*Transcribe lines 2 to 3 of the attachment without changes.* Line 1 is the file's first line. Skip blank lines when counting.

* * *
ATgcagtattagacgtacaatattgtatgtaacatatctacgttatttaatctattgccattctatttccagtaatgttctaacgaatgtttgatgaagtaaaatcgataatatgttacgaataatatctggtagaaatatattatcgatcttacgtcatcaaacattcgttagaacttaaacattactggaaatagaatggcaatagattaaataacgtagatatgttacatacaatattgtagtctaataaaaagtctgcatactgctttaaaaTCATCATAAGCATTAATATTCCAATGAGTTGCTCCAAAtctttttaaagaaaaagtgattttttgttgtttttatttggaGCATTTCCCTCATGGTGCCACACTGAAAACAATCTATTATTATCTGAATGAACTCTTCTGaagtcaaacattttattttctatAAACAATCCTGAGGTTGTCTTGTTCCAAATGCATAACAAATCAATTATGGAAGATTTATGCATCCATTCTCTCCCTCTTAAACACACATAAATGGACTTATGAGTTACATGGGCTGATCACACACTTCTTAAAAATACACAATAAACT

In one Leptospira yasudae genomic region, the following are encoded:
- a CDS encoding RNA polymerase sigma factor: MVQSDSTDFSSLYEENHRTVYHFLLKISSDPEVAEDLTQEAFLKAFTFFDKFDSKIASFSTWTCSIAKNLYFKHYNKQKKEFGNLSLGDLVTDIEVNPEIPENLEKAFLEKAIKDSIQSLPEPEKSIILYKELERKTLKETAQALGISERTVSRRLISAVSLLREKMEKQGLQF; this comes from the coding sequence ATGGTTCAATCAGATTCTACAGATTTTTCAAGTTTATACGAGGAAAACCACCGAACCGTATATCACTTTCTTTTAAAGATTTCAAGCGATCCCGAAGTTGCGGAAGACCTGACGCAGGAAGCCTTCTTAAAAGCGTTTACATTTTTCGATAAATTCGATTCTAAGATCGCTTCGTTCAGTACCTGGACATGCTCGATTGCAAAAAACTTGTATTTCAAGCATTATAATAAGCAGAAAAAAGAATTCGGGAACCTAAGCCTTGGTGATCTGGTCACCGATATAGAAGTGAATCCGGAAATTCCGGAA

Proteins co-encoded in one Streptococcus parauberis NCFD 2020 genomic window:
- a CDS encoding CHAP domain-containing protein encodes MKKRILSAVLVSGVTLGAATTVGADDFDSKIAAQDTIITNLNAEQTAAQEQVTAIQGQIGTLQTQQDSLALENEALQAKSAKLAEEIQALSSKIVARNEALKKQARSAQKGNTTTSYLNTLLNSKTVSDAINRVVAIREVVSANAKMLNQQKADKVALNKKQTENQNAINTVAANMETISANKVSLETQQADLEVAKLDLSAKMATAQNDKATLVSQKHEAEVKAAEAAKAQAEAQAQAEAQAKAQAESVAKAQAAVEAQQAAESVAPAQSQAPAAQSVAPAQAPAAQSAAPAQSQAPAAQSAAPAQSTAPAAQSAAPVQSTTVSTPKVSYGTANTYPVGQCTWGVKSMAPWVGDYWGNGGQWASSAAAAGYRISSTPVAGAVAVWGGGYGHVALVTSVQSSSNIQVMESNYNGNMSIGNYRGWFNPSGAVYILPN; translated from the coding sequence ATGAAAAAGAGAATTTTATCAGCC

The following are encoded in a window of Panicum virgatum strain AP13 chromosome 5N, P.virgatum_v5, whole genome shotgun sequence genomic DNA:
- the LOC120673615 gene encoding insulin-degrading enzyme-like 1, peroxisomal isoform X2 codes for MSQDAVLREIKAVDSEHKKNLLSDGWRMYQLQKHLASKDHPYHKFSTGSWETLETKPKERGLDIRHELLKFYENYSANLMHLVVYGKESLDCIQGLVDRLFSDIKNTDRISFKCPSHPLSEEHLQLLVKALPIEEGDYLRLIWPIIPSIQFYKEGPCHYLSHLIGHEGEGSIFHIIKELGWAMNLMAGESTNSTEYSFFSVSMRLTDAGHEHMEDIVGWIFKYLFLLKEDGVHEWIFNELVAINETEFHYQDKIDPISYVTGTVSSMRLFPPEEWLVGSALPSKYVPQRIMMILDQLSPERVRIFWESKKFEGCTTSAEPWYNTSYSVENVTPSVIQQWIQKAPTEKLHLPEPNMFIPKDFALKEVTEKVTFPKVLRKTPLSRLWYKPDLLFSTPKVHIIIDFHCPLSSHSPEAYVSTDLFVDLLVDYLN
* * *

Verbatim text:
In one Leptospira yasudae genomic region, the following are encoded:
- a CDS encoding RNA polymerase sigma factor: MVQSDSTDFSSLYEENHRTVYHFLLKISSDPEVAEDLTQEAFLKAFTFFDKFDSKIASFSTWTCSIAKNLYFKHYNKQKKEFGNLSLGDLVTDIEVNPEIPENLEKAFLEKAIKDSIQSLPEPEKSIILYKELERKTLKETAQALGISERTVSRRLISAVSLLREKMEKQGLQF; this comes from the coding sequence ATGGTTCAATCAGATTCTACAGATTTTTCAAGTTTATACGAGGAAAACCACCGAACCGTATATCACTTTCTTTTAAAGATTTCAAGCGATCCCGAAGTTGCGGAAGACCTGACGCAGGAAGCCTTCTTAAAAGCGTTTACATTTTTCGATAAATTCGATTCTAAGATCGCTTCGTTCAGTACCTGGACATGCTCGATTGCAAAAAACTTGTATTTCAAGCATTATAATAAGCAGAAAAAAGAATTCGGGAACCTAAGCCTTGGTGATCTGGTCACCGATATAGAAGTGAATCCGGAAATTCCGGAA